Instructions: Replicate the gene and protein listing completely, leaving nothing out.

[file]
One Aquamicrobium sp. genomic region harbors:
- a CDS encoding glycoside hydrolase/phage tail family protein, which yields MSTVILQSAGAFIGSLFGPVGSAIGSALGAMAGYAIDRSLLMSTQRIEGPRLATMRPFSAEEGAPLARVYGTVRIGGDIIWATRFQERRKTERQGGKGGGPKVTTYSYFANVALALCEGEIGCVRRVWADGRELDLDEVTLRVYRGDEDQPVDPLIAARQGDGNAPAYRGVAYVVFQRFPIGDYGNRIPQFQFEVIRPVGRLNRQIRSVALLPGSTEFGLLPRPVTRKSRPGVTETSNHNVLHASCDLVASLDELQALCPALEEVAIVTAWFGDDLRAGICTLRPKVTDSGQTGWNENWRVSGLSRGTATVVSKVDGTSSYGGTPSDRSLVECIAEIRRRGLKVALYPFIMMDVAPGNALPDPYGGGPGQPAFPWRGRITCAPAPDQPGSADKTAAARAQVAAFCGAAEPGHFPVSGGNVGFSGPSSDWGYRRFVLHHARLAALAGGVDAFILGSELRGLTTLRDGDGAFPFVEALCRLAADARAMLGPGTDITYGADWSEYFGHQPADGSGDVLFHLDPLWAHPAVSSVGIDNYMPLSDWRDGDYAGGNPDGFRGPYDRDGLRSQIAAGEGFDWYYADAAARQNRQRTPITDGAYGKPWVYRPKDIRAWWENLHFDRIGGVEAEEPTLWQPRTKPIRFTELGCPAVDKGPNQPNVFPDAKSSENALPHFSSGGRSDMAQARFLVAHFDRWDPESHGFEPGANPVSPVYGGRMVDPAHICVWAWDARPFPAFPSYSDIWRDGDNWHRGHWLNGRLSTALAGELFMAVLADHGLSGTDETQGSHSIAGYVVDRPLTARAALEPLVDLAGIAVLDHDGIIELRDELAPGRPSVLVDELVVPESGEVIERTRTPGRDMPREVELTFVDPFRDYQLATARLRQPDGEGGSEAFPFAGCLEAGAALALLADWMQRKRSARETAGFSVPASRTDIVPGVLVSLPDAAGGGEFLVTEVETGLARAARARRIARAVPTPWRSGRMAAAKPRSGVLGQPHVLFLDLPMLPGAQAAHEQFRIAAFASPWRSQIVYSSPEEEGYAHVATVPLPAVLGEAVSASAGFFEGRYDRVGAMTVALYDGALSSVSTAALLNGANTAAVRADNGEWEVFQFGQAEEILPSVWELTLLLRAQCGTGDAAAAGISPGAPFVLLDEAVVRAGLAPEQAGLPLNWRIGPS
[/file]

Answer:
One Aquamicrobium sp. genomic region harbors:
- a CDS encoding glycoside hydrolase/phage tail family protein, which yields MSTVILQSAGAFIGSLFGPVGSAIGSALGAMAGYAIDRSLLMSTQRIEGPRLATMRPFSAEEGAPLARVYGTVRIGGDIIWATRFQERRKTERQGGKGGGPKVTTYSYFANVALALCEGEIGCVRRVWADGRELDLDEVTLRVYRGDEDQPVDPLIAARQGDGNAPAYRGVAYVVFQRFPIGDYGNRIPQFQFEVIRPVGRLNRQIRSVALLPGSTEFGLLPRPVTRKSRPGVTETSNHNVLHASCDLVASLDELQALCPALEEVAIVTAWFGDDLRAGICTLRPKVTDSGQTGWNENWRVSGLSRGTATVVSKVDGTSSYGGTPSDRSLVECIAEIRRRGLKVALYPFIMMDVAPGNALPDPYGGGPGQPAFPWRGRITCAPAPDQPGSADKTAAARAQVAAFCGAAEPGHFPVSGGNVGFSGPSSDWGYRRFVLHHARLAALAGGVDAFILGSELRGLTTLRDGDGAFPFVEALCRLAADARAMLGPGTDITYGADWSEYFGHQPADGSGDVLFHLDPLWAHPAVSSVGIDNYMPLSDWRDGDYAGGNPDGFRGPYDRDGLRSQIAAGEGFDWYYADAAARQNRQRTPITDGAYGKPWVYRPKDIRAWWENLHFDRIGGVEAEEPTLWQPRTKPIRFTELGCPAVDKGPNQPNVFPDAKSSENALPHFSSGGRSDMAQARFLVAHFDRWDPESHGFEPGANPVSPVYGGRMVDPAHICVWAWDARPFPAFPSYSDIWRDGDNWHRGHWLNGRLSTALAGELFMAVLADHGLSGTDETQGSHSIAGYVVDRPLTARAALEPLVDLAGIAVLDHDGIIELRDELAPGRPSVLVDELVVPESGEVIERTRTPGRDMPREVELTFVDPFRDYQLATARLRQPDGEGGSEAFPFAGCLEAGAALALLADWMQRKRSARETAGFSVPASRTDIVPGVLVSLPDAAGGGEFLVTEVETGLARAARARRIARAVPTPWRSGRMAAAKPRSGVLGQPHVLFLDLPMLPGAQAAHEQFRIAAFASPWRSQIVYSSPEEEGYAHVATVPLPAVLGEAVSASAGFFEGRYDRVGAMTVALYDGALSSVSTAALLNGANTAAVRADNGEWEVFQFGQAEEILPSVWELTLLLRAQCGTGDAAAAGISPGAPFVLLDEAVVRAGLAPEQAGLPLNWRIGPS